To focus on a different racing series altogether.
Two of the top racing series are looking at big changes in their future. And when the dust settles, Red Bull could end up racing at Le Mans.
"Stop is the option. Or do something else, another racing series," Red Bull's motorsport guru Dr Helmut Marko told Autosport regarding its future in Formula One. "With the Valkyrie, Le Mans could be an option with hypercar rules. We went through with it, and it's a sensational success. The cars were all sold out immediately. That's another good pillar for Red Bull Technologies."
Red Bull partnered with Aston Martin (which also sponsors the F1 team) on the development of the Valkyrie, a twelve-cylinder hybrid hypercar soon to enter production (however limited). Either the Valkyrie or an upcoming derivative positioned below are tipped to form the basis of the British automaker's assault on a new top class being developed for Le Mans and the broader FIA World Endurance Championship, more closely based on road-going hypercars than the outgoing LMP1 regulations. Given the energy-drink company's existing involvement in the Valkyrie program and its proven track record in motorsports, extending its partnership to endurance racing seems like a natural fit.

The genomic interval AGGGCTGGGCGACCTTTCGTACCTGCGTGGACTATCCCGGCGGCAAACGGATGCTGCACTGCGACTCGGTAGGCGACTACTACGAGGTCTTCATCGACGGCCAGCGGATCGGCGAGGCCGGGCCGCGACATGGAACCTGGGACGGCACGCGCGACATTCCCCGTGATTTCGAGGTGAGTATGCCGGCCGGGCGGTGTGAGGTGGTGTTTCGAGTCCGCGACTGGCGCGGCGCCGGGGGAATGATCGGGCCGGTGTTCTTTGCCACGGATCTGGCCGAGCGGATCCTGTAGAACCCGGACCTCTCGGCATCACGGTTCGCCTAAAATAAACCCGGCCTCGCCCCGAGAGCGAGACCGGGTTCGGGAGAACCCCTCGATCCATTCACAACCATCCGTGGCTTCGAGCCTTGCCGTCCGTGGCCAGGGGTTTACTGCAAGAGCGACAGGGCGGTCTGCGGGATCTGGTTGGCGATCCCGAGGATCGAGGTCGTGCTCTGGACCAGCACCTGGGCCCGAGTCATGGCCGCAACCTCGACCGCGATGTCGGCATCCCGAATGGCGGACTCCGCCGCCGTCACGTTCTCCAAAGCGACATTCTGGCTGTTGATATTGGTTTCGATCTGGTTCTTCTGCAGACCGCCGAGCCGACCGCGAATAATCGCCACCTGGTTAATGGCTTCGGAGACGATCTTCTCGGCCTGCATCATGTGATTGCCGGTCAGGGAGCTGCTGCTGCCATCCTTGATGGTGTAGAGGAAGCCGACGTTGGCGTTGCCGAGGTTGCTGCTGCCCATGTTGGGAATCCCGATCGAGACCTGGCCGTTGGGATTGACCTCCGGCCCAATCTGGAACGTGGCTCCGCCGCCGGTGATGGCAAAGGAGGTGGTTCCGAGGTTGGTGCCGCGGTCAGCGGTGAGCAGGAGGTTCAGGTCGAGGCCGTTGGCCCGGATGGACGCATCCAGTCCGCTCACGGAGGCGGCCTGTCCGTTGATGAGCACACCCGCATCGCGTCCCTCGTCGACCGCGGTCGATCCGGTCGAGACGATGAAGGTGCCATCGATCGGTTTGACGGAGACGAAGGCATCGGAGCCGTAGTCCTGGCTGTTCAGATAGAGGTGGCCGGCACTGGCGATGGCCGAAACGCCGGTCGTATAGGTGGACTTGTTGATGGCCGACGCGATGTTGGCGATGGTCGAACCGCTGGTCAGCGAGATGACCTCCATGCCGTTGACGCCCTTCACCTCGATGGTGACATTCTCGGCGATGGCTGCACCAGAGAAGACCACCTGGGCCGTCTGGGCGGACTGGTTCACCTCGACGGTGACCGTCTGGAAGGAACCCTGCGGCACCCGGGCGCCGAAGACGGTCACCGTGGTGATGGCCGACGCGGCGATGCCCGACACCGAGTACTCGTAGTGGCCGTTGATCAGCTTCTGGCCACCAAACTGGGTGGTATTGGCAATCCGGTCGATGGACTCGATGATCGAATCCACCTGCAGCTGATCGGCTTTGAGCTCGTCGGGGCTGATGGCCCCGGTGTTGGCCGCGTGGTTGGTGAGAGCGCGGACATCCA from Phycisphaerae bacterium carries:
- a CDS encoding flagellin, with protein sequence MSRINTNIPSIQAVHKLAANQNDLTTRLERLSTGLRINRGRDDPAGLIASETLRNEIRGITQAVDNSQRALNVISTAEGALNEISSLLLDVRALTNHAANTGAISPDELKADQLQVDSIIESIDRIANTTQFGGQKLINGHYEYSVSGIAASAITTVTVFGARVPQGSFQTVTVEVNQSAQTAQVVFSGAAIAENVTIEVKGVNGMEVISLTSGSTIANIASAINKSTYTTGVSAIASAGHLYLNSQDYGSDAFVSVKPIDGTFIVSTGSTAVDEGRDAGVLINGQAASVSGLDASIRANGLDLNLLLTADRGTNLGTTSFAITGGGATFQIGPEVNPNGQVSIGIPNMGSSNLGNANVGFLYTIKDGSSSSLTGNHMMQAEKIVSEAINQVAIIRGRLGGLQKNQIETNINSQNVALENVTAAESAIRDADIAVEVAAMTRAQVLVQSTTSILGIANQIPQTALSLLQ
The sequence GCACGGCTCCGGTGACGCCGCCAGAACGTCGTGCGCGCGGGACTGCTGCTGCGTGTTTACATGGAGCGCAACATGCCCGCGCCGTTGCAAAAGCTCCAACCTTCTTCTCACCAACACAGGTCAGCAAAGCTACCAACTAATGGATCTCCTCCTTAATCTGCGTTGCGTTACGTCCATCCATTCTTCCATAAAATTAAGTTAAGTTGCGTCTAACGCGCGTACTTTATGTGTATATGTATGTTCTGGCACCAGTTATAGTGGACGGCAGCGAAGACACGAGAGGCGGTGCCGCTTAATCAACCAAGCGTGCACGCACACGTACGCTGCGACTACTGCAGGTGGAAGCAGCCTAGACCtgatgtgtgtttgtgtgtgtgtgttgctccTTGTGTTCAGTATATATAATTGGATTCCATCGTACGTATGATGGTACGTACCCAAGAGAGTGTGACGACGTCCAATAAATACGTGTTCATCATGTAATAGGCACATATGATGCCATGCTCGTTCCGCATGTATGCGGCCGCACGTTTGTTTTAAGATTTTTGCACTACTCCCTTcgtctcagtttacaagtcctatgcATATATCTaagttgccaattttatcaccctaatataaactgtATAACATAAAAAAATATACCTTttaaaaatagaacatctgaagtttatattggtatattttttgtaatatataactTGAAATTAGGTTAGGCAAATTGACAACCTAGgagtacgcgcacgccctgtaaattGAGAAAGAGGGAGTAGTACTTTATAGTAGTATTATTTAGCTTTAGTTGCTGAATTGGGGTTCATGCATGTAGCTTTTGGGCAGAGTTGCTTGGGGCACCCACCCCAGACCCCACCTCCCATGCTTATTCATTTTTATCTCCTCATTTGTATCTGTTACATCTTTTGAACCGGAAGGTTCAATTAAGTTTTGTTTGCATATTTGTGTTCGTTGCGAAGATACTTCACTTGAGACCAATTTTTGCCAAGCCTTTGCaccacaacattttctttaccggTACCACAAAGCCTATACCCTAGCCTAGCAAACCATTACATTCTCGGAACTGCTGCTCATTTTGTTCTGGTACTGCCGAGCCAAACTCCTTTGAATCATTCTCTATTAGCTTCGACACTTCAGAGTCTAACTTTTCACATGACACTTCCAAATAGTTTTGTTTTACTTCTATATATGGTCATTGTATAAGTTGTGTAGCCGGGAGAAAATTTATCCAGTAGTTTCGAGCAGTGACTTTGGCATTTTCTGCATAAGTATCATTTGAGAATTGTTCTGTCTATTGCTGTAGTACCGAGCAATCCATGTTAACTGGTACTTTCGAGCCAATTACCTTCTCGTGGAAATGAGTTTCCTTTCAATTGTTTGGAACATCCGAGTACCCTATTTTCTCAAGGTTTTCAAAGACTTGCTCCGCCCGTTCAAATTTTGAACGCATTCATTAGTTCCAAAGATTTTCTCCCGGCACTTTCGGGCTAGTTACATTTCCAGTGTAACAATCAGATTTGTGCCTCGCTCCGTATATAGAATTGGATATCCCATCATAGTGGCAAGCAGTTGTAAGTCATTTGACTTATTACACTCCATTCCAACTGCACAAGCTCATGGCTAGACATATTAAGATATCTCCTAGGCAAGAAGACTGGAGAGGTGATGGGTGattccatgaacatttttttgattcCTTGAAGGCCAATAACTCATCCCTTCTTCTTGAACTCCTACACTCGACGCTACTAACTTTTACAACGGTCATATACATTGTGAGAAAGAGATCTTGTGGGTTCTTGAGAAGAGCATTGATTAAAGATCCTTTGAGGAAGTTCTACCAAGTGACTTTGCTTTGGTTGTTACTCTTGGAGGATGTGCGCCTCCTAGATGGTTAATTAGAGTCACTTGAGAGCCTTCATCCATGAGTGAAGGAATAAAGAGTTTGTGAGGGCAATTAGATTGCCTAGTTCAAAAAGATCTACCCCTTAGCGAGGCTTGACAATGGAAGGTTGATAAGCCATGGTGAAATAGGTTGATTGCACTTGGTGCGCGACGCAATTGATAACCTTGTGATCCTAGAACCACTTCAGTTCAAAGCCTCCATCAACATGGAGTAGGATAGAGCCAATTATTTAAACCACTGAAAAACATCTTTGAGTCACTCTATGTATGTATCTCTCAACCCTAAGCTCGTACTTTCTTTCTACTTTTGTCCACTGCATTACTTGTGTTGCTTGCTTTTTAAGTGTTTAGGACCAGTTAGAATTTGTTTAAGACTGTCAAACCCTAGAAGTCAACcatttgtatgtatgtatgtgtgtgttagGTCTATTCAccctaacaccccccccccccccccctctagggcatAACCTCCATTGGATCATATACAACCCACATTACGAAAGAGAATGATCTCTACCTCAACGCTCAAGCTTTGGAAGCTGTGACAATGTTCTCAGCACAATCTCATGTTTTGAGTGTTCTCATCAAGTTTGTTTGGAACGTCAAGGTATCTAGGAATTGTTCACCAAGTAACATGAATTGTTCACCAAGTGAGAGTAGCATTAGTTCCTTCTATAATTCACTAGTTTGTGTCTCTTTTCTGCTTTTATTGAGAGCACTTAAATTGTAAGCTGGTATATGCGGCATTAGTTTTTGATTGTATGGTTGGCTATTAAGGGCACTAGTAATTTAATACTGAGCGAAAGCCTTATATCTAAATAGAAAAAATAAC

The question is whether Red Bull would leave F1 on its way to Le Mans, or undertake both. And the answer may come down to how negotiations go with Liberty Media (F1's commercial rights holder) over the financial aspect of the series and its participating teams.
"If there was a cost cap in Formula 1, we would have to cut people," said Marko. "We don't necessarily want that. We could then use them in such projects [as Le Mans]. It still looks like you can run in the WEC at a reasonable cost with the base of our Valkyrie."